The 18th week party was a huge formal event and a real celebration. From that point until graduation, the candidates were able to leave post in the afternoon and spend the night at home.

Chloie:                 About the 20th week, Jim had to go on bivouac for a week. We decided that I should go see Jim and Andra Solomon in Columbus, Mississippi where they were stationed. I went to the bank on post to get some cash to buy my bus ticket and headed into Columbus. In my excitement, I failed to notice a school zone and was pulled over for speeding. We had a Ft Benning sticker on our car so I knew the policeman would know we were military. I was absolutely sick. I went straight to city hall to pay cash for my ticket. I did not want to write a check and leave any kind of paper trail that could trace me back to Jim.  I then had to drive back to post to get more cash for my bus ticket.

When I told my girlfriends what had happened they were equally horrified for me so I was sure Jim was going to get kicked out of OCS. All I could think of was how disappointed George Claud (Jim’s dad) was going to be if Jim was dismissed. And the fact that I couldn’t tell Jim right away what I had done made it even worse.

The next day I left on the bus for Mississippi. I sat right behind the driver the whole way with my nose buried in my book. We had a long layover in the downtown Birmingham bus station which in 1970 was quite an experience for a young Texas girl.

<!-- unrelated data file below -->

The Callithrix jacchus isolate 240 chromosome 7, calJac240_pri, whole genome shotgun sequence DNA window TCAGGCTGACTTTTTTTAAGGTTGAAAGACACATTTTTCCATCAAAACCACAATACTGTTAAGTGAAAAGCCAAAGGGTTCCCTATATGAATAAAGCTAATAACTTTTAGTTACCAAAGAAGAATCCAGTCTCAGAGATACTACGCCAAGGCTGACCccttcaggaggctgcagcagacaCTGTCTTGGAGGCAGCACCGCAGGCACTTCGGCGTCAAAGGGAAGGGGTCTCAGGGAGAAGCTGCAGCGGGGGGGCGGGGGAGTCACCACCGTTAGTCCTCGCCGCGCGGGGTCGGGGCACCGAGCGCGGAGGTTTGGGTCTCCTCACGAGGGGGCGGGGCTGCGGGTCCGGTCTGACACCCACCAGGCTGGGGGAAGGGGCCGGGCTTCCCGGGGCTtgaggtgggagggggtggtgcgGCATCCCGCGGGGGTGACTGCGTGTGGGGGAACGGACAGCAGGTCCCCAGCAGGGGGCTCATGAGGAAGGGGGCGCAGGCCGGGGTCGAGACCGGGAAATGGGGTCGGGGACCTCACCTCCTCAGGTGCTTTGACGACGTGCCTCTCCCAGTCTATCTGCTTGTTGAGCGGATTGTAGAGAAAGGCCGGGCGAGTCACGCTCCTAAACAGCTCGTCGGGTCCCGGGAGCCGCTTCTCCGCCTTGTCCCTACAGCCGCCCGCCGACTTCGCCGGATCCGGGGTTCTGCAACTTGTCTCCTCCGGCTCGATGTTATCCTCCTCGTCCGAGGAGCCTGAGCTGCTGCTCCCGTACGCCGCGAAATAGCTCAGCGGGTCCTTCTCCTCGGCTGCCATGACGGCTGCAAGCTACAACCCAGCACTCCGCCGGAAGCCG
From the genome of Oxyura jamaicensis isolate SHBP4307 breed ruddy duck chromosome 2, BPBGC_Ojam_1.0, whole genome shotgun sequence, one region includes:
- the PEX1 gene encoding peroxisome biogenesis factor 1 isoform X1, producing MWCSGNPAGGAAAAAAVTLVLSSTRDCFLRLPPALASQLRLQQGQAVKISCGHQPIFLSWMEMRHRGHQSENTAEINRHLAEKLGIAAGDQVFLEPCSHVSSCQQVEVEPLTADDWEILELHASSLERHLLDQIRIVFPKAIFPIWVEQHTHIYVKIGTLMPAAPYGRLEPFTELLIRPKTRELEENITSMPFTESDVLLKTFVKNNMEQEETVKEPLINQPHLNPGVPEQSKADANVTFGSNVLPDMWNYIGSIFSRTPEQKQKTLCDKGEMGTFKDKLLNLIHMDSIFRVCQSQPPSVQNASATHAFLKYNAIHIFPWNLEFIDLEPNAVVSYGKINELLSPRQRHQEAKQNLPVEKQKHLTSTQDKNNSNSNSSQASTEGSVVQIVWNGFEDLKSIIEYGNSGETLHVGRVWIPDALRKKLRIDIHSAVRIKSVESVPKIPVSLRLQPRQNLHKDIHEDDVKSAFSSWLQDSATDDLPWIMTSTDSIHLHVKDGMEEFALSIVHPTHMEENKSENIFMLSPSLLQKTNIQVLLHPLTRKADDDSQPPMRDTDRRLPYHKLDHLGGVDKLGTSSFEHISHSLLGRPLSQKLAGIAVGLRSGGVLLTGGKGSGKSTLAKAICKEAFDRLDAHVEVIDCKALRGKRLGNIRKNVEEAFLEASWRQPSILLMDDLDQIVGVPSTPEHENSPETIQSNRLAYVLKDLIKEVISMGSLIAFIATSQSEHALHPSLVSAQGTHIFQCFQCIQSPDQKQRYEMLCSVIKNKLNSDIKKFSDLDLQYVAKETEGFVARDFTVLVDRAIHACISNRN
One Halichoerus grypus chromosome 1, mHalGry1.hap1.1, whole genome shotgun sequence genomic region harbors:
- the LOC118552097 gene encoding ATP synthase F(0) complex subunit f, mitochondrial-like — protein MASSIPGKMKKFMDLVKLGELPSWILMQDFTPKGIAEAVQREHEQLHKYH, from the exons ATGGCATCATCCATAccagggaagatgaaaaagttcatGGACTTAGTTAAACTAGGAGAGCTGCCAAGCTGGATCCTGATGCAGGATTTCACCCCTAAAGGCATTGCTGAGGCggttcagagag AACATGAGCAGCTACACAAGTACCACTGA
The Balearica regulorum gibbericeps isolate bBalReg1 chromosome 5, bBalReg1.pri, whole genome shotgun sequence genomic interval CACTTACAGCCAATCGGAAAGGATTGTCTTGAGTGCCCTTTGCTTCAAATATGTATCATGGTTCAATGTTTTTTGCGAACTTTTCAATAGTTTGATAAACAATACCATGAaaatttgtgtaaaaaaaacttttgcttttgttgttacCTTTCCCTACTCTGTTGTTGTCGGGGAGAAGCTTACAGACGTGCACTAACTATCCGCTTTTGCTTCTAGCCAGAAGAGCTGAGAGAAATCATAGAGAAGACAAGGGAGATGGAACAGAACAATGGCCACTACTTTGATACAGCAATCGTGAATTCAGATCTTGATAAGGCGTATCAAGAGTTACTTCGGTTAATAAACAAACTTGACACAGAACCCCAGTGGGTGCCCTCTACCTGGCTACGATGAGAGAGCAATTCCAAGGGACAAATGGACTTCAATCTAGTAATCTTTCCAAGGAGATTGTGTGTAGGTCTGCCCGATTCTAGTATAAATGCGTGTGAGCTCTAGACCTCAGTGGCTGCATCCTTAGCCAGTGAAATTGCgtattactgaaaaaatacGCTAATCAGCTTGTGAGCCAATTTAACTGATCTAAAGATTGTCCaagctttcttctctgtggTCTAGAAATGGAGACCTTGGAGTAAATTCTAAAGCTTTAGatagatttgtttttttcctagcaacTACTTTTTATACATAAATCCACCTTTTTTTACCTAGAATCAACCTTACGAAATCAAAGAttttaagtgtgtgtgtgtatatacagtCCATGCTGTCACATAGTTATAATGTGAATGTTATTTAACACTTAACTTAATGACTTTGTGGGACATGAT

When I told Jim Solomon what I had done, he died laughing and assured me Jim would not get kicked out of OCS. I couldn’t relax until my Jim got back and I could tell him what I had done.  We wives took those rules very seriously.

Jim:                       The last week of my training I was privileged to raise and lower the post flag every day. That was a great honor for me. Traffic stops on military posts and soldiers stand at attention at these two times every day.

You may not know that at movie theaters on post before the feature begins, the Star Spangled Banner is played and the audience stands in salute to the flag.

Another great honor for me while in OCS was leading my platoon as we passed in review for graduation before the base commander.

Patriotism is alive and well on our military bases throughout the world. Soldiers respect the service of veterans that served before them and want to continue the honorable standards they lived by.

We formed many friendships at OCS and still hear from one good friend every year on November 19, our graduation day. Some of the guys in my company went on to lose their lives in Viet Nam and others still suffer from wounds, malaria and the effects of Agent Orange.